Second, and more importantly, a discussion/example of heuristic:

Here's my general advice for those of you who have developed a review-oriented blog project. Make sure you have a list of criteria (what in writing we call a heuristic) to get through every week. What are the important parts of a bar? What makes a place "the hot spot"? I can think of: atmosphere [lighting, decor, cleanliness], spacing [seating, dance floor, position of the bar, overcrowding], service [line to get in, wait for service, line at the bar, line at the bathroom], affordability [cover charge, bar prices], and entertainment [assuming there are live acts, dancing, pool tables or darts, televisions if it is a sports bar, etc]. By inventing a set of categories you will apply to every engagement, you will not only provide yourself with a helpful rubric for generating ideas, but also help organize your drafts.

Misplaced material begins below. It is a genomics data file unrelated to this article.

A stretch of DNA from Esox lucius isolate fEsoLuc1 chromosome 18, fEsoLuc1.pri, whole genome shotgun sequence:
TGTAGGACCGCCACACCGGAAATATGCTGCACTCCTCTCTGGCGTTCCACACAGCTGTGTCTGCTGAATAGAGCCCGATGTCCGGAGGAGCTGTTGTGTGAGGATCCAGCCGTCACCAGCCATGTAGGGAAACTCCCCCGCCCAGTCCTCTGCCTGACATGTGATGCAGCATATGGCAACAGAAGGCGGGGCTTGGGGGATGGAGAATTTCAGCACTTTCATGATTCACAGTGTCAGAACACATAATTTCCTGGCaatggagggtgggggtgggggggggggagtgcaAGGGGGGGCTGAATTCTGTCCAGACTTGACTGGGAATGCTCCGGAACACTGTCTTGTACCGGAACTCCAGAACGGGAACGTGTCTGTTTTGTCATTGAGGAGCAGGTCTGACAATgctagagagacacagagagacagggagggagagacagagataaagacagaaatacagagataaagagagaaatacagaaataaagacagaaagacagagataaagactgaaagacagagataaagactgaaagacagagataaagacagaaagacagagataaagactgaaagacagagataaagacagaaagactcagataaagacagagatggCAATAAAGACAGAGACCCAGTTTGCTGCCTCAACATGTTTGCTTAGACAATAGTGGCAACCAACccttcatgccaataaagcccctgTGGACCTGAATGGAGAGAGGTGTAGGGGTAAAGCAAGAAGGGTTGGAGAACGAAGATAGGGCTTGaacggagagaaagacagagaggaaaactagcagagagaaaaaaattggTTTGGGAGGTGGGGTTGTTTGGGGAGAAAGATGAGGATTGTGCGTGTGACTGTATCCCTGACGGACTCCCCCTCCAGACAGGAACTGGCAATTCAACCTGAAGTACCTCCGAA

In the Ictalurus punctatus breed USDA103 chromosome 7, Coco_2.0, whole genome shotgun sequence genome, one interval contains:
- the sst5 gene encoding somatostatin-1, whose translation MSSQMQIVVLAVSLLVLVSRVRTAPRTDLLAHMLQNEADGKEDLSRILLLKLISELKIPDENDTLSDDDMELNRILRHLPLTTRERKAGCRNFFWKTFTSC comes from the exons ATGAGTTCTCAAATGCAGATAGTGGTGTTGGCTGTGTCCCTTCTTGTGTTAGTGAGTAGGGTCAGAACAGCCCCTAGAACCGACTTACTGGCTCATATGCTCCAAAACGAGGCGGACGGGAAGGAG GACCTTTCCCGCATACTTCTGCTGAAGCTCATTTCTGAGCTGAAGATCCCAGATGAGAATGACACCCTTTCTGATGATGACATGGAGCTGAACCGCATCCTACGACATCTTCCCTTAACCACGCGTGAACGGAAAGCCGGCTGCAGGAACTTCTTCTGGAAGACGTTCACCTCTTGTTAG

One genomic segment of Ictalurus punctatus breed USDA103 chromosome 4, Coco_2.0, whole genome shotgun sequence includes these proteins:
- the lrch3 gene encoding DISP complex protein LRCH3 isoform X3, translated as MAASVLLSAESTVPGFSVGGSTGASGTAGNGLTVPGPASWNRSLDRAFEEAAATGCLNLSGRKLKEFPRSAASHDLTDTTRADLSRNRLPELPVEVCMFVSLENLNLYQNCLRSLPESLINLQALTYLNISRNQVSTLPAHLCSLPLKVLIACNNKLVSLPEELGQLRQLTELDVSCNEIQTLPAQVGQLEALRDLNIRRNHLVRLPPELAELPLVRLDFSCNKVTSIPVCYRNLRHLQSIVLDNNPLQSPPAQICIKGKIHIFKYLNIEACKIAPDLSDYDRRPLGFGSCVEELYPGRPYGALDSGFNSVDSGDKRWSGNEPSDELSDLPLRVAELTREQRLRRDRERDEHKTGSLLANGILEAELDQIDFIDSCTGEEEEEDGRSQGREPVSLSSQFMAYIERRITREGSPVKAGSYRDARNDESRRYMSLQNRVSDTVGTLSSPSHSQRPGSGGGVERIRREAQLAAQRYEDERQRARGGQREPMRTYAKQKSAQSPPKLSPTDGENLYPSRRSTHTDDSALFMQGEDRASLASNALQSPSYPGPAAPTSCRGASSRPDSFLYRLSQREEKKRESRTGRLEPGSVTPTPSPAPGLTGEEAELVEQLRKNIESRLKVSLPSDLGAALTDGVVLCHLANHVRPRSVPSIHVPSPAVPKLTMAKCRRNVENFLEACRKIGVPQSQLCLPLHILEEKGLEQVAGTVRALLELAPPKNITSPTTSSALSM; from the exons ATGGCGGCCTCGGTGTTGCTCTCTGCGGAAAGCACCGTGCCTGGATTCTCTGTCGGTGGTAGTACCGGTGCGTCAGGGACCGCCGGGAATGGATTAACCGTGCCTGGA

Third, some brief notes on visual rhetoric:

  1. Basically, there are four elementary aspects to visual rhetoric, referred to as the basic C.R.A.P. (contrast, alignment, repetition, proximity). I only really care about contrast--make sure your font-color and background color contrast enough to make things readable.
  2. Using changes in color can be very effective, but be sure to maintain a consistent color palette. Color palette generators are available all over the web, here's a few: Degraeve Color Palette Generator works from a picture, Color Schemer provides a very basic palette, and CSS Juice has a list of 25 palette generators for people who like to play with such toys.


Santos on Hall on Kanye, Wilson, America, and Television